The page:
We all have weaknesses.
As teenagers, we think we know everything but then we grow up and realize that’s not quite true.
Whether we’re 15 or 50, young or old, male or female, a president of a company or a teacher we all could benefit from a little studying.
Studying provides our mind with knowledge. The more we know, the less we fear.
And believe me, we all fear something.
In today’s world, many people fear losing their jobs. Some people fear not being able to support their family. We fear rejection. We fear death. And the number one fear – public speaking.
But fear can be overcome by simply facing the truth.
Once we accept our shortcomings we can then take actions to correct them.
5 years ago I accepted that I needed to change myself if I were to become the man I wanted to be so I sat down and looked at what I had to do.
I knew I needed to study.
I knew I needed to make some changes.
I knew I had to “man up.”
So I did. I took responsibility for my own future and haven’t looked back since. I started studying business, psychology, history, time management, leadership and relationships.
The results astounded me.
The wonderful thing about accepting our own faults and then taking actions to remedy them is our faults can become our strengths.
If we know we are weak in one area and decide to turn things around then what often happens is we go full out.
By devoting ourselves to improving that one area we become somewhat of an expert.
And I say this from experience.
The best story I ever read that illustrates how we can turn a so-called weakness into a strength was about a boy learning judo so I thought I’d share that with you today.
I hope you’ll be as inspired as I was.
A 10-year-old boy decided to study judo despite the fact that he had lost his left arm in a devastating car accident. The boy began lessons with an old Japanese judo master.
The boy was doing well, so he couldn’t understand why, after three months of training the master had taught him only one move.
“Sensei,” the boy finally said, “Shouldn’t I be learning more moves?”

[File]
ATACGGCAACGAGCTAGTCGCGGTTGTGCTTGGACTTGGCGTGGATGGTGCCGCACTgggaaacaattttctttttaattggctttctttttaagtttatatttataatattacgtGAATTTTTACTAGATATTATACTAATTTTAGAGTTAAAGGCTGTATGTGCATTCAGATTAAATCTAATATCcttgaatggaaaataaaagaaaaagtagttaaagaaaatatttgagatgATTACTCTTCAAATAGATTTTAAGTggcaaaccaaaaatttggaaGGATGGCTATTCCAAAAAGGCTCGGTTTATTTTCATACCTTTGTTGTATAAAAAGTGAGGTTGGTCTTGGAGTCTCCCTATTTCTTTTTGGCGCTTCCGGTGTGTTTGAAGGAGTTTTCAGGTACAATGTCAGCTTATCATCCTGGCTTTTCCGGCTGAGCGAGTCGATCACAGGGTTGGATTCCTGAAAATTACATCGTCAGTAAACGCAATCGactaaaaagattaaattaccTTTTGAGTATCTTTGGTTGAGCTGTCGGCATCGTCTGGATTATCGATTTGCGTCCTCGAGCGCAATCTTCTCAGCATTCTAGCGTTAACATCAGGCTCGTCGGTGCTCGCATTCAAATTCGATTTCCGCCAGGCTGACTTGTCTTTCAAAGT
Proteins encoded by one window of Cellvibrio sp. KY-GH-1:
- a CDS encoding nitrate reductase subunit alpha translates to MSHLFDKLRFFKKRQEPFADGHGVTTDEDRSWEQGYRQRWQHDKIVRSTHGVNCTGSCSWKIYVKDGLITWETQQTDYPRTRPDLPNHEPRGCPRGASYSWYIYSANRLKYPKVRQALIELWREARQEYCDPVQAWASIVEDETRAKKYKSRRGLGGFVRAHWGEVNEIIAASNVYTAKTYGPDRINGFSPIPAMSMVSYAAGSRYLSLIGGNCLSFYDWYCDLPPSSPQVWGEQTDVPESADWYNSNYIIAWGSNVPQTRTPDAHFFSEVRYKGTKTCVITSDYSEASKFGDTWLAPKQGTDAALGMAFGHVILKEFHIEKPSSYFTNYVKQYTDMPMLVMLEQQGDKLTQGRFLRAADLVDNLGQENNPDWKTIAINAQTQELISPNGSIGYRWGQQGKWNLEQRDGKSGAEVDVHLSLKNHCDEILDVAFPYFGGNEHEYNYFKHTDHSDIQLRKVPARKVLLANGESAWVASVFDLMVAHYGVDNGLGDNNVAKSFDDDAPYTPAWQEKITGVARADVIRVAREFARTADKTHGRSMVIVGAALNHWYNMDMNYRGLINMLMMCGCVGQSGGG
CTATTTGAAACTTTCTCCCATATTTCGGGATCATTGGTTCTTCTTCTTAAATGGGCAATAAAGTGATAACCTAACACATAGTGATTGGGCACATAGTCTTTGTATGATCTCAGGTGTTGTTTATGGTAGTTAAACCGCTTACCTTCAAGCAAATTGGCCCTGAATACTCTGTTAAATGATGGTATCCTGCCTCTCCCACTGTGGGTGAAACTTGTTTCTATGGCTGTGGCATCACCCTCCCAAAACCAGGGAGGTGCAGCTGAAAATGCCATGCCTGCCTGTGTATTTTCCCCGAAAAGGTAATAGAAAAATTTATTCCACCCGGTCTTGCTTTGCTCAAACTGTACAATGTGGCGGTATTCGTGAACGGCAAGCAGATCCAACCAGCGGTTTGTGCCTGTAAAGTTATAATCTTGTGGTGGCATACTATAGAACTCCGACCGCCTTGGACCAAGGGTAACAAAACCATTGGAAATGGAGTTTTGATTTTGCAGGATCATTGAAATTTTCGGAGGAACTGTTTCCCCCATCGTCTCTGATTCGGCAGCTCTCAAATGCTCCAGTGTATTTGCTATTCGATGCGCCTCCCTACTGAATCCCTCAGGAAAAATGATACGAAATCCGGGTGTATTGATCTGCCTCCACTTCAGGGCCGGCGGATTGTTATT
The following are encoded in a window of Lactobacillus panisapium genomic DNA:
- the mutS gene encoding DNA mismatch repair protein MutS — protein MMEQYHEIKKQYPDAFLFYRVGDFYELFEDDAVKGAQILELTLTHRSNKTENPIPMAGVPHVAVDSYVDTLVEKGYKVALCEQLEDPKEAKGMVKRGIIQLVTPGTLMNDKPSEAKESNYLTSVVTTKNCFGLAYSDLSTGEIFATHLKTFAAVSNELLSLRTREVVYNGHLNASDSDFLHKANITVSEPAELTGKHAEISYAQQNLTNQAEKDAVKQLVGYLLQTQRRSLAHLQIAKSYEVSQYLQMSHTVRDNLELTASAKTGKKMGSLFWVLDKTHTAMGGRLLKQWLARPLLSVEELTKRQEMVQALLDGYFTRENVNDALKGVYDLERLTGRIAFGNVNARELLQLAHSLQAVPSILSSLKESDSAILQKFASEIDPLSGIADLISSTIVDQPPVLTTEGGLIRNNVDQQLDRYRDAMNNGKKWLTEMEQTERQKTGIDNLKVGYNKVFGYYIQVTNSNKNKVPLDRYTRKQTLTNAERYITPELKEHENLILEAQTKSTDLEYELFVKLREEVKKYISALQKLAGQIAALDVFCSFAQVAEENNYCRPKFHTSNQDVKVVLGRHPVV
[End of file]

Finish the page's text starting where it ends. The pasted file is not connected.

“This is the only move you know, but this is the only move you’ll ever need to know,” the sensei replied.
Not quite understanding, but believing in his teacher, the boy kept training.
Several months later, the sensei took the boy to his first tournament.
Surprising himself, the boy easily won his first two matches.
The third match proved to be more difficult, but after some time, his opponent became impatient and charged; the boy deftly used his one move to win the match.
Still amazed by his success, the boy was now in the finals.
This time, his opponent was bigger, stronger, and more experienced. For a while, the boy appeared to be overmatched.
Concerned that the boy might get hurt, the referee called a time-out. He was about to stop the match when the sensei intervened. “No,” the sensei insisted, “Let him continue.”
Soon after the match resumed, his opponent made a critical mistake: he dropped his guard. Instantly, the boy used his move to pin him.
The boy had won the match and the tournament. He was the champion.
On the way home, the boy and sensei reviewed every move in each and every match. Then the boy summoned the courage to ask what was really on his mind.
“Sensei, how did I win the tournament with only one move?”
“You won for two reasons,” the sensei answered. “First, you’ve almost mastered one of the most difficult throws in all of judo. And second, the only known defense for that move is for your opponent to grab your left arm.”
The boy’s biggest weakness had become his biggest strength.